Root vegetables.

They’re kind of amazing, if you think about it.

All you see above ground are stems and greens. Sometimes tasty, sometimes bitter. Sometimes edible, sometimes poisonous.

Who in our hunter-gatherer ancestry first mined the hidden gems that flourish underground? Who was first curious enough to discover that some plants have wiry tendrils for roots, while others stand on concealed, crisp, bulging nuggets of stored nourishment? Who was first brave or hungry or reckless or stupid enough to unearth and eat one of these mysterious fruits from the earth, willing to risk sickness or death for the sake of a strange thing that might–or might not–be food?

It’s easy to scout your garden for the perkiest basil leaves, the fluffiest fennel fronds, the plumpest strawberries, the tenderest figs.

But until you part the earth to release its buried root treasures, you won’t know whether your carrots are pretty and slender like a maiden’s fingers or knobby and hooked like a witch’s claws. You won’t know what shape your potatoes or yams have taken until they’re out of the soil and in your palm.

(You can estimate size, of course–pretty accurately, even–based on when you planted those veggies and what above-ground signals they’ve transmitted. But really, you will never know for sure until you hold those secrets in your hand.)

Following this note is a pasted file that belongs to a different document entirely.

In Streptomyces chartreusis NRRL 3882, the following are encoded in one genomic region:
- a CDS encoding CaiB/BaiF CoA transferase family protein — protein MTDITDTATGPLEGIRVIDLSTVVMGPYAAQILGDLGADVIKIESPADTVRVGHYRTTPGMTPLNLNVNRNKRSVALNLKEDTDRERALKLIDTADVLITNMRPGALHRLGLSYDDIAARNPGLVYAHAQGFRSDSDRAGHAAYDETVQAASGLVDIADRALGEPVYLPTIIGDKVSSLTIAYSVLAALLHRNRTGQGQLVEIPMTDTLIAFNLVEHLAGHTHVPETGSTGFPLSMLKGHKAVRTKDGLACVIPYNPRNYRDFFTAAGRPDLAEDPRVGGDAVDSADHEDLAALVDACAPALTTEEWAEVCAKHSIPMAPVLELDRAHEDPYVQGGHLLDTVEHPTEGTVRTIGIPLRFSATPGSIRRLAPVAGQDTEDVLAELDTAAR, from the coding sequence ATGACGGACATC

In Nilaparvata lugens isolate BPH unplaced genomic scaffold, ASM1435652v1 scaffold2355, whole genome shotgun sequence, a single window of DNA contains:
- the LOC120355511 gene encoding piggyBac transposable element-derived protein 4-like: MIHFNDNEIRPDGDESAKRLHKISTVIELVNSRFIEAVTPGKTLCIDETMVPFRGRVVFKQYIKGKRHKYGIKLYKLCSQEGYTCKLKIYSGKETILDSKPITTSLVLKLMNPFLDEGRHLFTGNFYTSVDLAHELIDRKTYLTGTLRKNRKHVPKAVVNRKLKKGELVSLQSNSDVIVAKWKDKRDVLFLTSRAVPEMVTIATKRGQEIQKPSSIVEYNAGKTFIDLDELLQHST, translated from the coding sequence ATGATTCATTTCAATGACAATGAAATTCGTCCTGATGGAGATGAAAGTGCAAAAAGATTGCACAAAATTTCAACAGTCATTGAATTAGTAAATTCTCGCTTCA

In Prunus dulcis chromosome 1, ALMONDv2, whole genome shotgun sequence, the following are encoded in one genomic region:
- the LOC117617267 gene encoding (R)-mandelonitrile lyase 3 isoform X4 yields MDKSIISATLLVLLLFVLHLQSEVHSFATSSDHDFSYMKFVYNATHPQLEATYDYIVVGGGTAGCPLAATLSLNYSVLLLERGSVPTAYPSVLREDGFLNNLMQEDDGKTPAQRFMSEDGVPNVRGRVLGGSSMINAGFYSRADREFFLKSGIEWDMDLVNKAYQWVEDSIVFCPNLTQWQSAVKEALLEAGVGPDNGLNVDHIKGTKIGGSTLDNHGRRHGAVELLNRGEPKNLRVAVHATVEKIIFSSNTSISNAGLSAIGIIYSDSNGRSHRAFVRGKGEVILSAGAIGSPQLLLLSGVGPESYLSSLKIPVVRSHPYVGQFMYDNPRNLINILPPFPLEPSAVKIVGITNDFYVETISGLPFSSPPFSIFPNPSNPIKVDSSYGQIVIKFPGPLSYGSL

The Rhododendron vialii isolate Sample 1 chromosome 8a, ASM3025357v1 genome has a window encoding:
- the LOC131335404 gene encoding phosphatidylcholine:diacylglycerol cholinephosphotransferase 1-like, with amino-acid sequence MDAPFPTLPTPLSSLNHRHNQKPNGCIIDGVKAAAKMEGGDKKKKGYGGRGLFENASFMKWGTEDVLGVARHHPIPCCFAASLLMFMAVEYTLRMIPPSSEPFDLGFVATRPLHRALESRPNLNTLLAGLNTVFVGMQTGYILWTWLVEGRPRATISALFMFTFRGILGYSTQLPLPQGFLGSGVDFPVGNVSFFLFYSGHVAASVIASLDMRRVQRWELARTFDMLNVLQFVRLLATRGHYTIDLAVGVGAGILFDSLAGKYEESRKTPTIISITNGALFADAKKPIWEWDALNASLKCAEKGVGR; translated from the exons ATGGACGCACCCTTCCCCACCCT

Here’s the other thing about root vegetables: you’ve got to work for them.

Fresh herbs? Snip a few sprigs as you need them. Fruit and berries? Pluck ’em from the bush and enjoy. Quick, easy.

But with roots, the magic happens under the soil, and you can’t see it or hold it or taste it until you dig it up, unearth it, get a little grit and grime under your fingernails. Brave the worms and grubs and bugs, brave the mess, brave the unknown.

Carrots and beets? Prepare to get dirty. Prepare to scrub. Prepare for food that doesn’t really look like food at first, not until you’ve shined it up and shown the beauty underneath.

And once you’ve unearthed these treasures, please, do let them shine.

the (mostly) unadorned beauty of roots

Our salad, enjoyed warm, was simple: roasted beets and carrots tossed with crumbled feta and fresh parsley, drizzled with a cumin vinaigrette. The recipe comes from our favorite cookbook, Hugh Acheson’s A New Turn in the South, which I know I’ve written about plenty already. But it’s our favorite, so it’s hard not to cook from it as often as we do. 🙂

What’s in it (the cumin vinaigrette):

  • 1 teaspoon grainy mustard
  • 2 teaspoons lemon juice
  • 2 teaspoons sherry vinegar (another wine vinegar would probably work well)